If you are charged with a parole violation, you will go to jail until a determination is made about the violation. If it is determined after a hearing or an admission that you violated your parole, you likely face additional prison time.
Timeline of a Criminal Defense Case
- Whether you just made a big mistake, or are being falsely accused, this can be a very emotional and important time in a case
- It is very important that you remain silent and not answer any questions about the case without a lawyer present
- Contact a criminal defense attorney as soon as possible
- Confirm the lawyer is an experienced criminal defense lawyer
- Meet with the lawyer who will help you understand the process of a criminal case
- If you have been arrested, critical proceedings and time frames begin immediately
- You will appear before a judge who will determine if you will be incarcerated, released on bail or supervision, or released without conditions
- If you are charged with a felony in a town, village or city court, the prosecuting agency will have six months from the date of your arrest to determine whether to present your case to a grand jury to seek an indictment or return your case to a lower court to be handled as a misdemeanor
- Discovery is the exchange of information between the governmental agency prosecuting you, you, and your attorney
- In New York State this process begins shortly after your appearance in court
- You can expect exchange of the following if it exists in your case:
- Police Reports
- Investigative Notes
- Videos / Body Camera Footage / Dash Camera Footage
- Forensic Reports
- Exculpatory Material (Brady)
- Impeachment Material
- You and your attorney may also be engaged in information gathering that includes:
- Freedom of Information Law (FOIL) Requests/Responses
- Additional Witness Interviews
- Expert Evaluations / Disclosures
- Motions are written applications to the court to request any of the following:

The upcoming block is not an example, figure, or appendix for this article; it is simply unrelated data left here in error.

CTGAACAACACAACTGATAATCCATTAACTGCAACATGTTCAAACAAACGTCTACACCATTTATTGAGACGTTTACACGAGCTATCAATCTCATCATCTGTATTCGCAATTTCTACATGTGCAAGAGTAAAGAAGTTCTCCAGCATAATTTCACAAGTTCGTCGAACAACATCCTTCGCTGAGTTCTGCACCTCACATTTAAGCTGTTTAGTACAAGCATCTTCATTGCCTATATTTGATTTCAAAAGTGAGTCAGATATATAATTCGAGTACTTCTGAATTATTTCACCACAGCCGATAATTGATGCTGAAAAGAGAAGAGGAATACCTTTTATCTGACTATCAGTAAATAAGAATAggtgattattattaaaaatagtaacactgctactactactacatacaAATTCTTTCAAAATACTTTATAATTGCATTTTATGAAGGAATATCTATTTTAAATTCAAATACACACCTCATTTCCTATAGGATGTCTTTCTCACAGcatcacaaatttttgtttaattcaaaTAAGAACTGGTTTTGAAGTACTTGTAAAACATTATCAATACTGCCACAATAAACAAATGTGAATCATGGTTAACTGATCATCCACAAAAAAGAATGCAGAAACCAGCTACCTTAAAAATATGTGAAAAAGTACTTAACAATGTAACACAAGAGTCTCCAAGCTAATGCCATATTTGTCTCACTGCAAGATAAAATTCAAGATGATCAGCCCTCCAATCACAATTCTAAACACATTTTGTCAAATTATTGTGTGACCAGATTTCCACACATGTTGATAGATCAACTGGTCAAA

- Preclude Evidence
- Suppress Evidence
- Seek a Ruling on a Constitutional Rights Violation
- Seek Outright Dismissal of One or More Charges Based on Legal/Factual Matters
- Request Hearings
- A plea bargain is an offer from the prosecuting attorney to resolve your case
- Whether to plead guilty or not is always a choice you get to make, not your attorney
- Your attorney will meet with you, discuss the facts and the law of your case, and offer advice. A plea offer takes into consideration your charges as well as:
- Prior criminal history if any
- Life experiences
- Evidentiary Problems
- Post-Incident Actions
- Mental Health Counseling
- Substance Abuse Treatment
- Anger Management Treatment
- If you choose not to accept a plea bargain and are heading to trial, there are likely to be hearings to consider the following:
- Preclusion/Suppression of Evidence
- Admissibility of Evidence
- What Prior Criminal History/Bad Acts May Be Introduced by the Prosecutor if You Testify on Your Own Behalf
- During a hearing, there is no jury, and the judge will make factual and legal determinations regarding what evidence will be allowed at trial.
- You have the right to a trial by a fair and impartial jury or by the judge who will act as both judge and jury
- At a trial, the prosecution has the burden to prove your guilt beyond a reasonable doubt
- The judge or jury will listen to the evidence presented and the arguments by the lawyers, apply the facts to the law, and render a verdict of not guilty or guilty
- A Verdict must be unanimous
- If you are convicted at trial, or if you entered a plea bargain, there will be a sentencing date where your punishment will be imposed by the judge
- If you previously entered a plea bargain, the judge will likely impose the agreed upon sentence at that time
- In the event you are convicted, you have the right to appeal
- This is true whether you plead guilty or are convicted after trial
- However, by accepting a plea bargain, you may have waived some of your appellate rights
- It is important that your attorney file a notice of appeal on your behalf and that you discuss the appeal process with your lawyer